Violent crimes in South Carolina are often reported in the news. Is the cause of such frequent activity due to a poor economy, befriending the wrong people, feeling a lack of available options or simply being at the wrong place at the wrong time? It is hard to know exactly why some people find themselves in these situations, but regardless of the reasoning, the right to a criminal defense is critical. With police cracking down on violent crimes of all types, those accused of such crimes may face felony charges which carry harsh penalties should a conviction ultimately be obtained.
Recently, three men in their early 20s were arrested for their supposed connection to an armed robbery. The robbery took place earlier this month at a local convenience store in West Columbia. According to police reports, one man held the store employee at gunpoint while one raided the cash register and took several packs of cigarettes. The third man accused of this crime supposedly drove the getaway car.
All three men were quickly arrested after their vehicle was pulled over shortly after the robbery. Police claim to have found an unspecified amount of cash and a handgun they assert was used in the robbery. The accused are being held at a local detention center with bail set at $160,000. Charges against them include possession of a weapon, armed robbery and kidnapping.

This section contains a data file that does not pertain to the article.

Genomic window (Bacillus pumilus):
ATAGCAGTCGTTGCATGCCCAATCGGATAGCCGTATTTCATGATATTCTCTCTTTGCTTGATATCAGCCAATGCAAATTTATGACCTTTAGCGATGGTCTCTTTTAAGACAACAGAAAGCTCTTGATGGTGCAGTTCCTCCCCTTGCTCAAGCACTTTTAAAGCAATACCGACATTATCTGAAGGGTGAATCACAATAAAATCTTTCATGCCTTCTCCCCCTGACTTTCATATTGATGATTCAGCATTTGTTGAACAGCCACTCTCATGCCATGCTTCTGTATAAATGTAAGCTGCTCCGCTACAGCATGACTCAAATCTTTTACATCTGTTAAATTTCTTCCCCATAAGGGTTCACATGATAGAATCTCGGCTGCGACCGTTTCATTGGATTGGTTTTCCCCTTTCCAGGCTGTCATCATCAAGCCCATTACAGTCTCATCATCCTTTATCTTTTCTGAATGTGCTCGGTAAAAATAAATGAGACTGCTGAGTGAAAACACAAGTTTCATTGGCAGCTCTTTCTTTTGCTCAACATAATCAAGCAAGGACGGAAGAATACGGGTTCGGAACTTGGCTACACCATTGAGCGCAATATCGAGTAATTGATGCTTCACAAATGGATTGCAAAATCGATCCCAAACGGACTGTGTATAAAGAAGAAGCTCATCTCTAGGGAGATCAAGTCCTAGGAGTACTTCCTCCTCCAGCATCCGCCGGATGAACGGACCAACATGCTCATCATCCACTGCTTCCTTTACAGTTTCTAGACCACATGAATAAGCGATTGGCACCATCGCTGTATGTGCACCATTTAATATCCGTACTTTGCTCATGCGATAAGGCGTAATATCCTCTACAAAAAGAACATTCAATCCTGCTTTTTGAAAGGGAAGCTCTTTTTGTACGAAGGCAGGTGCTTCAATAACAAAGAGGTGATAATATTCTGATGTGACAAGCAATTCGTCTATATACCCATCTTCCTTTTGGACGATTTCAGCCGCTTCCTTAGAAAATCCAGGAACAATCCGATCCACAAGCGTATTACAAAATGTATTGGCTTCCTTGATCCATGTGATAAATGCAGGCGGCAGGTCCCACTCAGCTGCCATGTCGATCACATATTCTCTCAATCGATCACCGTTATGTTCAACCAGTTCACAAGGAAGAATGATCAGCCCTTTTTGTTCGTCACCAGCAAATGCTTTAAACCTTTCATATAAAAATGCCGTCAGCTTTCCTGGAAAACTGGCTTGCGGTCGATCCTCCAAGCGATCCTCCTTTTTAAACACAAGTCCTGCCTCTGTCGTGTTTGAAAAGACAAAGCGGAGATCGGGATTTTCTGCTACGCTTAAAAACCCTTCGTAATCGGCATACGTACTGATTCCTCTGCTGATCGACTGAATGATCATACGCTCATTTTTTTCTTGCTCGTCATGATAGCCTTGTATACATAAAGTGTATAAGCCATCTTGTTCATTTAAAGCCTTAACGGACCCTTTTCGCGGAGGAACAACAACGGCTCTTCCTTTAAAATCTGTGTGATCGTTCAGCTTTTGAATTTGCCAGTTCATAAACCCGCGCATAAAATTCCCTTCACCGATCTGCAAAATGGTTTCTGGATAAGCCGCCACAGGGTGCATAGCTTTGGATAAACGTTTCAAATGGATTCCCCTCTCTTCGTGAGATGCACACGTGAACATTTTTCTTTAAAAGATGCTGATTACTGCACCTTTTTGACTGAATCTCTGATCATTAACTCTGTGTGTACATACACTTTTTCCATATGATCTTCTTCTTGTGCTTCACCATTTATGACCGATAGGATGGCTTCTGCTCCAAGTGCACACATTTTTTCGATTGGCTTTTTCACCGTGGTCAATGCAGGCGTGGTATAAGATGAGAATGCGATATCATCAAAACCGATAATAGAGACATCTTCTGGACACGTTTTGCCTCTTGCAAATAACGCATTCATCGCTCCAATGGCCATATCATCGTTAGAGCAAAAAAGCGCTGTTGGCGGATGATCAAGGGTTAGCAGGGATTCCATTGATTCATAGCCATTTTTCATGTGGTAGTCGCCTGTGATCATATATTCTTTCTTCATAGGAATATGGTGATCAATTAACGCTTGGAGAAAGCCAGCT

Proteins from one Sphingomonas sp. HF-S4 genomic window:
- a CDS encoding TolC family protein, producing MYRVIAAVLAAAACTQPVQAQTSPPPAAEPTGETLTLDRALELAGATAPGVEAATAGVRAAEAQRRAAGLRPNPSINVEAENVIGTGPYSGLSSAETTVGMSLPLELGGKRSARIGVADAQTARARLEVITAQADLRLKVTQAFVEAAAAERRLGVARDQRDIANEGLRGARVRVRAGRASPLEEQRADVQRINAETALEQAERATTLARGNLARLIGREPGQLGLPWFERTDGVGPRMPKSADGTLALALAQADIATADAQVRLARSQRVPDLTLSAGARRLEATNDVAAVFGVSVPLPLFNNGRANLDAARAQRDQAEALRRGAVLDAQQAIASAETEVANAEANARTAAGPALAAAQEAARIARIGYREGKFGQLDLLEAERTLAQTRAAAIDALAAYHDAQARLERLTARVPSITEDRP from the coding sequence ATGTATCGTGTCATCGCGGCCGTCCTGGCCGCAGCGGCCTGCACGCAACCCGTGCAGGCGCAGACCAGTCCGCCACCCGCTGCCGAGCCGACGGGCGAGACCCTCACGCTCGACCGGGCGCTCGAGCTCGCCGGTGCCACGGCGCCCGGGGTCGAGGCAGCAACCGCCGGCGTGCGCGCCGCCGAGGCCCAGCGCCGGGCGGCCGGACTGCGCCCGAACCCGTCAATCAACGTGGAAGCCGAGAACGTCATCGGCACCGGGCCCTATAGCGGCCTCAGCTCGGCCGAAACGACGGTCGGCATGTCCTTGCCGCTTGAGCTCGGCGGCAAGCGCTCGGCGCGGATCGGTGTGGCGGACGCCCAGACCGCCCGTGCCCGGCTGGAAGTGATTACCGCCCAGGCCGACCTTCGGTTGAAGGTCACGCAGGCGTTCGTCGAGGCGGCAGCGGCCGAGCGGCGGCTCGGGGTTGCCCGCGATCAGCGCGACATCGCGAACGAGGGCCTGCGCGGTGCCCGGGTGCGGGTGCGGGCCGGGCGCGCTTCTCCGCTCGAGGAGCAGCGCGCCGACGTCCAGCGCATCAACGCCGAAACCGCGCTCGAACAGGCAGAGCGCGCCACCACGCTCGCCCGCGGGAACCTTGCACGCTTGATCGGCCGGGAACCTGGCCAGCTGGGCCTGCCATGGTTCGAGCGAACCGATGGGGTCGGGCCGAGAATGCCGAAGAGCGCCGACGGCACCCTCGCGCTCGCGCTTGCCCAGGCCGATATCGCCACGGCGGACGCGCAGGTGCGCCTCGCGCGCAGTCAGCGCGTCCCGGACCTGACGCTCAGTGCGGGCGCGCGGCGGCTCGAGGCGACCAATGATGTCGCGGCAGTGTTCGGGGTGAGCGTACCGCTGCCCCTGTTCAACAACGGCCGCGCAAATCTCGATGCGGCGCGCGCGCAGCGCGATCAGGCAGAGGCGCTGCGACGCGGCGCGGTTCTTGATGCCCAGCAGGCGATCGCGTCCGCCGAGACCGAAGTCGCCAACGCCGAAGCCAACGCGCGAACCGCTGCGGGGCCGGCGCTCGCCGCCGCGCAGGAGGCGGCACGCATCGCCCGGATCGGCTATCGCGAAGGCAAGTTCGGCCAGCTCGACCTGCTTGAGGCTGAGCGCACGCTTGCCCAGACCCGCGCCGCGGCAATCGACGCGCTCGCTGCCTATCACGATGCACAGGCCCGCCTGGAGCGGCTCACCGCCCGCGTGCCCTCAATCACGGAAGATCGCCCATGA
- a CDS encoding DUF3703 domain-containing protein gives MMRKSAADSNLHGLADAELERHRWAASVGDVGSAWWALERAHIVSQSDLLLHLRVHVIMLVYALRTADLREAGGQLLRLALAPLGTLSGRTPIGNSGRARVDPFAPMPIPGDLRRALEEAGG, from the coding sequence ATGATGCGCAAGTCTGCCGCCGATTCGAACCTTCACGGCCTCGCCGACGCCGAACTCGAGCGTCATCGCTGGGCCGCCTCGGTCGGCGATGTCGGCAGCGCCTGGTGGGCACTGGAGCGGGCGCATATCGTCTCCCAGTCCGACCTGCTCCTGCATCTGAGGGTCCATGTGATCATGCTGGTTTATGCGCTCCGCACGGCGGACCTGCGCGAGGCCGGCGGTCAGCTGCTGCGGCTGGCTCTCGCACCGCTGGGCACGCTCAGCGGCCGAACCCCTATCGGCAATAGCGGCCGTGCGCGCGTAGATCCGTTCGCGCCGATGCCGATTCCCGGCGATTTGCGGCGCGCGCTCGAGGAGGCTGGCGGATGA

Accusations of armed robbery are serious, and may result in severe consequences if sufficient evidence is produced to support the claims. Felony charges tend to carry a potential sentence that includes prison time under South Carolina laws. Utilizing the right to defend oneself in a court of law against the allegations, may help in challenging the admissibility and relevance of certain evidence and/or seeking to lessen any possible negative consequences if prosecutors are able to obtain a conviction, including the option of seeking a plea agreement in return for favorable consideration by the court.
Source: wistv.com, Three charged with armed robbery of convenience store”, , April 1, 2014